In fact, the atmosphere, along with Mustonen’s ability to bring these seemingly disparate elements together, has McBride hoping to see Mustonen give his own twist to a long-dormant franchise.

[Mustonen] is one of the people I would love to do a new Friday the 13th movie (next to Jonas Govaerts, who did Cub, which is actually really similar). It's just this essentially real-life Friday the 13th with a true crime angle, and so I love that aspect of it. I love camp slashers... [Lake Bodom] represents the line between slasher and the couple of subgenres that butt right up against it. In the first half, it's like a whodunit slasher, [and then] in the second half it’s like your preternatural killer.

While there may be some initial disconnect between the fun, campy nature of the Friday the 13th films and Mustonen’s darker, brutal approach to Lake Bodom, McBride provides some key insight as to how Mustonen avoided letting the film fall into bleak nihilism the way films of the New French Extremity tend to do.

It’s a really participatory experience for the audience. You don't know the motives of these people and you're dropped in after a lot of the [conflict between the group of kids at school] has already happened. [The events of Lake Bodom are] really just the culmination of everything that's happened to them already, and the fact that we don't learn all of that until halfway through is just a really good way to keep us invested in what's going on from moment to moment. They're keeping you so locked in to the moment that you're not thinking of other things. With a lot of movies, I sort of have trouble turning my brain off, so I naturally just start thinking about what's going to happen next and try to anticipate it. And this is a movie where, at least the first time I ever watched it, I couldn't do that.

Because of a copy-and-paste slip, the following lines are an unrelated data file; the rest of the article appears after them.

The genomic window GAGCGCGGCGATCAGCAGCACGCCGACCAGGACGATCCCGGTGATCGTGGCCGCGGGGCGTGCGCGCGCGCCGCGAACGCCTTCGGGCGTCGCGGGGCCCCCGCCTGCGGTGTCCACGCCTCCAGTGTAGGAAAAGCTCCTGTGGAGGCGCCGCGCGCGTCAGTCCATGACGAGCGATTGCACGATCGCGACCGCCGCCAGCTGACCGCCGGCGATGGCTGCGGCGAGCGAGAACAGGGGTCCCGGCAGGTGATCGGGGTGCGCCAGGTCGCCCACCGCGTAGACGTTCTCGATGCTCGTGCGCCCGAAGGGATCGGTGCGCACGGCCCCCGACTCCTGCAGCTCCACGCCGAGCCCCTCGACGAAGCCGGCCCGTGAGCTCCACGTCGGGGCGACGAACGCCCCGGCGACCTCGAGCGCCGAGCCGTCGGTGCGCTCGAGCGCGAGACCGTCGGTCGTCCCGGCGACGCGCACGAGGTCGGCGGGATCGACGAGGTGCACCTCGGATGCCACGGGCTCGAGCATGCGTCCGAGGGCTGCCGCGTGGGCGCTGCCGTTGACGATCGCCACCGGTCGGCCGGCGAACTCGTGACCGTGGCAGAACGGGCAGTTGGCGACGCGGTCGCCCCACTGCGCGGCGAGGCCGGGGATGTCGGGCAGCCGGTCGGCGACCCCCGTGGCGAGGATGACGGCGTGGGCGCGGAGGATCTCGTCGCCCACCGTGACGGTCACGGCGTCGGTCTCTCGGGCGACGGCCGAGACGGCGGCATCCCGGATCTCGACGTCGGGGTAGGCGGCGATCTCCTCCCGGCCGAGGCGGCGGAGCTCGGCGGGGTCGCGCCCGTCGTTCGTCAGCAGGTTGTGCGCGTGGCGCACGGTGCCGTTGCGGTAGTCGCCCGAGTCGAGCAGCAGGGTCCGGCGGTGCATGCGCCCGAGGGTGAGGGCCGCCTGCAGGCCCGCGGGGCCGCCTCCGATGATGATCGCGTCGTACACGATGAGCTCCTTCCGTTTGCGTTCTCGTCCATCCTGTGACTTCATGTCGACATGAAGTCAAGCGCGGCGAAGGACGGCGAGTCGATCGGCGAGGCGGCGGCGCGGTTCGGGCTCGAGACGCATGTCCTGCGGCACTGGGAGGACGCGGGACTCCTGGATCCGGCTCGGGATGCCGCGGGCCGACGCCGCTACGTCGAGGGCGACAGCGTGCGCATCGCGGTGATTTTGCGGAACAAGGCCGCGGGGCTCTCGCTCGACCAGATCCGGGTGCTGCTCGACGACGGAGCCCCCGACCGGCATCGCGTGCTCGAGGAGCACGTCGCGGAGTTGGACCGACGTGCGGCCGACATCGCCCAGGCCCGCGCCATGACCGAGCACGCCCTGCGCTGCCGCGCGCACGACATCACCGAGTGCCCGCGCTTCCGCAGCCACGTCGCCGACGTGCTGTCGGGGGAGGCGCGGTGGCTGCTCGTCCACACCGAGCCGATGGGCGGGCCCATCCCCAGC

This rationale strikes a chord for me, as I realize that by making the audience active participants, it removes that voyeuristic element that can make some darker European films like Goodnight Mommy or Martyrs so tough to watch. With Lake Bodom, McBride notes that you’re just forced to hold on and come along for the ride.

I had a friend that I recommended it to and he texted it to me while he was watching it (which is bad form, folks), but it was actually great for me because every ten minutes I’d have a new text saying, “Holy sh*t!” And so I think it is just a movie that really invites the audience to be a part of it and speculate on the story. The whole movie is a giant speculation on what happened [and] certainly invites you to be part of the process, which I think is fun.